Sit to stand

Hemiplegic patients exhibit asymmetric posture with difficulties in the ability to transfer their weight in various directions during standing tasks, especially evident when rising from a chair [24]. This postural asymmetry is associated with impaired gait and risk of fall in stroke patients. In the present study, symmetry during sit to stand significantly improved whereas weight transfer time significantly reduced with AFO. Both these findings could be attributed to improved ankle stability with AFO by keeping the ankle joint in proper alignment and providing external support thus improving weight bearing through the affected leg. Wang et al. [15] reported improved symmetry of weight distribution with an AFO in standing whereas Kim KD, et al. [25] reported that chronic stroke patients showed wearing the AFO aided performance of various functional standing tasks through better alignment and increased weight-bearing ability on the affected side. In accordance with these studies and the results obtained AFO is thus, supposed to provide better alignment and stability at the ankle conductive to functional activities. A detrimental effect, however, was observed as sway velocity during sit to stand significantly increased. This could be due to reduced proprioceptive feedback with AFO as mentioned previously [22]. Rising index reduced with AFO which was statistically significant. Increased weight of AFO could not be taken by weak hemiplegic limb leading to increased effort for standing thereby reducing the rising index. Contrasting findings were observed in a study which showed increase in the rising index along with other balance related parameters with AFOin hemiplegic patients with less than 6 months duration [26].

Walk across

Step width significantly increased with AFO. This is also reported in study by Abe H [27] on stroke patients using plastic AFO. Author concluded that increased step width is due to widening of toe out angle while wearing AFO and not due to gait instability. Reduced proprioceptive feedback with AFO may deteriorate balance, so to maintain COG within BOS step width may increase as a compensatory mechanism.

Step length significantly improved with AFO. This is in accordance with the study performed by Stefan Hesse S [28] which concluded that the orthosis led to a more dynamic and balanced gait, with enhanced functional activation of the hemiparetic vastus lateralis muscle. Thus, AFO seems to exert a positive effect on step length. However, subjects exhibited significantly lesser symmetry in step length with AFO during gait, the reason for which is unknown.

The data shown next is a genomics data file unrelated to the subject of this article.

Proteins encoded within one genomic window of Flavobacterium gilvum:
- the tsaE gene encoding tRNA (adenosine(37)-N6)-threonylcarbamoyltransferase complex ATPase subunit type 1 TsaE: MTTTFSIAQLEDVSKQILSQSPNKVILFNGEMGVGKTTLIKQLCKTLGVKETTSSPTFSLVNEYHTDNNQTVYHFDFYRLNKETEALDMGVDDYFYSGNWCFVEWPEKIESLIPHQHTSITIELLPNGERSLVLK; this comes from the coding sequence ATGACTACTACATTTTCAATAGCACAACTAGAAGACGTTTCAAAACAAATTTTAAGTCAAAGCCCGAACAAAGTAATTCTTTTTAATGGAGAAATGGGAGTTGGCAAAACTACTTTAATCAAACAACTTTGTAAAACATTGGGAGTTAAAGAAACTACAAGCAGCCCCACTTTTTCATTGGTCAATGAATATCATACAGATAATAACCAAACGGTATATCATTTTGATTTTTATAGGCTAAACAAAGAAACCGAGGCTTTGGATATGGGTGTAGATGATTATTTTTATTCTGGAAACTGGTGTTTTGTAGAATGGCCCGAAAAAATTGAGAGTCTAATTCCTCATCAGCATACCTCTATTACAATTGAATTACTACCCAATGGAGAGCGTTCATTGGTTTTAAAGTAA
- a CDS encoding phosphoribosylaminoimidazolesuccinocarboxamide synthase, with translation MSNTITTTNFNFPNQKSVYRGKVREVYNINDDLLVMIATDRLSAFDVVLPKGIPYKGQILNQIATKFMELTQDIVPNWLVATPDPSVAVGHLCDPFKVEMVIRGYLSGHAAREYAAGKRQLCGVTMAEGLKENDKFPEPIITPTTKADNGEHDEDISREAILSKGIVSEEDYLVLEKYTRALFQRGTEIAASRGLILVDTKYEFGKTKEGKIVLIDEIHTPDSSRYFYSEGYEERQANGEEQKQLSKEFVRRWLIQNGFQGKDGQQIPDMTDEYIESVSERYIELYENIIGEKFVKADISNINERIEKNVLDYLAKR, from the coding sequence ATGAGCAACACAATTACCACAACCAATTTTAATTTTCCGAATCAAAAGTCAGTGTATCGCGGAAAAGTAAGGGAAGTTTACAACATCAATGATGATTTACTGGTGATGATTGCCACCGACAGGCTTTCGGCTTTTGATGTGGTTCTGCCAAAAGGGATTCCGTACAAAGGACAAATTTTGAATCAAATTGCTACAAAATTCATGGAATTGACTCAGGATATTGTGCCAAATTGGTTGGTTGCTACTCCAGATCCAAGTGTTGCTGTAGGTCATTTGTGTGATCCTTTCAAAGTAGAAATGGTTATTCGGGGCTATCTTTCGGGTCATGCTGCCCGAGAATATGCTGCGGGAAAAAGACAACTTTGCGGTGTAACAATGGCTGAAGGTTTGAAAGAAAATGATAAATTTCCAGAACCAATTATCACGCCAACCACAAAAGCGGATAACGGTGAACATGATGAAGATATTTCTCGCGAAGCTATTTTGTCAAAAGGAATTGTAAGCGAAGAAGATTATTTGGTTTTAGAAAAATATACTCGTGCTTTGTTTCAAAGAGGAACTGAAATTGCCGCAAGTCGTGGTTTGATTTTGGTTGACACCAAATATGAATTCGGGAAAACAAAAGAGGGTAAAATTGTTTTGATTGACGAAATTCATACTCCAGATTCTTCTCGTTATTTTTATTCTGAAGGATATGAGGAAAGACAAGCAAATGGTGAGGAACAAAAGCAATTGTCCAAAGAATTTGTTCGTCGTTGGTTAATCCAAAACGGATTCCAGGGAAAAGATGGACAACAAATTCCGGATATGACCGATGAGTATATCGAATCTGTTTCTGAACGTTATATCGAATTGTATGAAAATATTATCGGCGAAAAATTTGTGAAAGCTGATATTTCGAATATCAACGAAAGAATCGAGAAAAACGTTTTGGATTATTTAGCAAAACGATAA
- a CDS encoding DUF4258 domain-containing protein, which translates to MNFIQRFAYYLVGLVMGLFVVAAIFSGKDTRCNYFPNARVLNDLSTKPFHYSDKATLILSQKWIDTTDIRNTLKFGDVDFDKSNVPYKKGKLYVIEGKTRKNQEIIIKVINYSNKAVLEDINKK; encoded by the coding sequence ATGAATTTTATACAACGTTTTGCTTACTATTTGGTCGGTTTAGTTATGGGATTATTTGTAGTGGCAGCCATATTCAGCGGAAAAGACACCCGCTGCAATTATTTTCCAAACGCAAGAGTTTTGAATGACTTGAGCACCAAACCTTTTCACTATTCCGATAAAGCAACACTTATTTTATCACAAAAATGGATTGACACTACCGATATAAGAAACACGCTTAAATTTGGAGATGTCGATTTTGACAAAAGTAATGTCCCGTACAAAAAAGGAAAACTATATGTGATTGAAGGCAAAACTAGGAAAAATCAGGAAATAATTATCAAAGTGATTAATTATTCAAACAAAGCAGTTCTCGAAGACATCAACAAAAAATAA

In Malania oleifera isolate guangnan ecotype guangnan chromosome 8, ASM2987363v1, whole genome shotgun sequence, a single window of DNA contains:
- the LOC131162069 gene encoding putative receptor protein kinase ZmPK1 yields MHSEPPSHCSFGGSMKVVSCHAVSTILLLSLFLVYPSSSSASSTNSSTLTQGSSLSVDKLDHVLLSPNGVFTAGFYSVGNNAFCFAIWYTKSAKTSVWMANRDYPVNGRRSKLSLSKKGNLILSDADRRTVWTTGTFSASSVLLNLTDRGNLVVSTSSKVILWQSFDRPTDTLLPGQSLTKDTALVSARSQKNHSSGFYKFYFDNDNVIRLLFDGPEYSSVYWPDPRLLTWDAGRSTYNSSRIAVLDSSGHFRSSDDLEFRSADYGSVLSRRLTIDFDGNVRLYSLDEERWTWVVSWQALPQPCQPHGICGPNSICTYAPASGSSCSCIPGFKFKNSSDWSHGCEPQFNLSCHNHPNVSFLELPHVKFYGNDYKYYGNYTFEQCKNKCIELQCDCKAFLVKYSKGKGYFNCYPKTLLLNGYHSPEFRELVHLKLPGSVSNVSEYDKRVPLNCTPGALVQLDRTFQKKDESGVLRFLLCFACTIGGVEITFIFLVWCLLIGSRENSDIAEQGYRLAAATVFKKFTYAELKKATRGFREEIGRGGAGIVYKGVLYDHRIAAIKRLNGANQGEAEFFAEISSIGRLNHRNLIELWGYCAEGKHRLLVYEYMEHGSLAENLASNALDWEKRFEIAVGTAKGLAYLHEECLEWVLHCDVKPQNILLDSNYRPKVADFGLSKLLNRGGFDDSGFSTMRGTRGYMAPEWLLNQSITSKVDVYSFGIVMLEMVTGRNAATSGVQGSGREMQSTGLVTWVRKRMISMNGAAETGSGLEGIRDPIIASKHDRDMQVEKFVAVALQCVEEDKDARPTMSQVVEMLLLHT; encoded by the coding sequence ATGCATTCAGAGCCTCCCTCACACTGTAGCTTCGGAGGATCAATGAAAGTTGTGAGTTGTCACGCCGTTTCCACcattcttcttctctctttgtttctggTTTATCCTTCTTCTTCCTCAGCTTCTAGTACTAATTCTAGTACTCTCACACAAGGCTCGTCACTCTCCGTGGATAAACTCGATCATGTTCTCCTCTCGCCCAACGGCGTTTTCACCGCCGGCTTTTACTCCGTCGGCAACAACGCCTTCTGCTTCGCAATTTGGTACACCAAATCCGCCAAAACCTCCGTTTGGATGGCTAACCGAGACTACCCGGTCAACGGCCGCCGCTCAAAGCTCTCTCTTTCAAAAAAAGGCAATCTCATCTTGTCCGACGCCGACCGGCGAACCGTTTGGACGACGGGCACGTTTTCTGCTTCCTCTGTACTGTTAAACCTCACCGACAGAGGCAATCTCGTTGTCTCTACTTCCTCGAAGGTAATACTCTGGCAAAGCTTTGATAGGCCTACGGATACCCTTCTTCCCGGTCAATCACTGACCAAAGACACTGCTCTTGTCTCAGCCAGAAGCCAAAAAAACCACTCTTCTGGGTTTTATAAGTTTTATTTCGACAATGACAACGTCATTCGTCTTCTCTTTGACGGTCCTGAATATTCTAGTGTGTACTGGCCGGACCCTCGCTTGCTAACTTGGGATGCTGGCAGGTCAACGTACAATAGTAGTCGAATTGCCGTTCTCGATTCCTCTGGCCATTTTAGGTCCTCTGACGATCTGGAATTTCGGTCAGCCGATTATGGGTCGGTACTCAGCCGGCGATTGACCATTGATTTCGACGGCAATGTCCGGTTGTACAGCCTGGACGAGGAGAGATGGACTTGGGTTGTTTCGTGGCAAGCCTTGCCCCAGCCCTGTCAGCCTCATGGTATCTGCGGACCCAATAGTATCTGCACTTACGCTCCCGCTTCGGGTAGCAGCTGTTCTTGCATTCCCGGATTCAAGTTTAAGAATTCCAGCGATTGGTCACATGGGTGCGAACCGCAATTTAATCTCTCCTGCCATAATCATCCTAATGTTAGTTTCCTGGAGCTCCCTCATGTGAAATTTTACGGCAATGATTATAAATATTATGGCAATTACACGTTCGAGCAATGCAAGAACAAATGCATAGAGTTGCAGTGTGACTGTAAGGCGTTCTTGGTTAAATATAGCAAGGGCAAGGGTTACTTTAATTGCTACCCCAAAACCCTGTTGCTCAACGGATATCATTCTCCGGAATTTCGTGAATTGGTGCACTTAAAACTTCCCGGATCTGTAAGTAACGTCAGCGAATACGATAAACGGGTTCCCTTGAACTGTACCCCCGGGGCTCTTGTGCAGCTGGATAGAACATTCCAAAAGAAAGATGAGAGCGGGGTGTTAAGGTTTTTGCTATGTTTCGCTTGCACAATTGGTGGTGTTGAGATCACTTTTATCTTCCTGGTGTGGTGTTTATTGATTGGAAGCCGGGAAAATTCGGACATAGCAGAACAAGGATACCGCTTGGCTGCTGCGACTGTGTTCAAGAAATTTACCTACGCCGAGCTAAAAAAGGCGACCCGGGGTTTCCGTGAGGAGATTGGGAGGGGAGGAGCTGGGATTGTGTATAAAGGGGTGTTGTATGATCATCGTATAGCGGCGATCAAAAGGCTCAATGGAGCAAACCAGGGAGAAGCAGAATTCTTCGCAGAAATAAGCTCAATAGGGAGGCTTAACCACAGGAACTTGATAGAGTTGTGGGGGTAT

Speed significantly reduced with AFO because of increased weight of AFO on the weak hemiplegic side. James Lewallen et al. [29] also concluded that solid AFO was shown to result in the most compromised gait when considering speed, step length, and single stance time forchronic stroke patients with a functional ambulation category of 4 or 5.

TUG test

Tug test score significantly reduced in all the participants with AFOindicating that longer time was taken to complete the mobility task with AFO. The speed during walking reduces with AFOs is also supported by study performed by James Lewallen et al. [29]. On the contrary, in favour of AFO, D CM de Wit et al. reported a change in the TUG test of 3.6 seconds which was statistically significant but too small to be clinically relevant [9]. This study included chronic stroke patients, wearing an AFO for at least six months. More familiarity with AFO could be the reason for disparity in the findings observed in the reported and present study.

The visual, proprioceptive, and vestibular systems are critical sources of afferent information that affect postural control and spatial orientation [30]. Postural control requires complex interaction between the musculoskeletal and neurological systems. It involves muscle properties, range of motion, flexibility, and biomechanical relationships between bodily regions, motor processes, sensory perception processes, and higher processing levels ranging from sensation to action with anticipatory and adaptive aspects.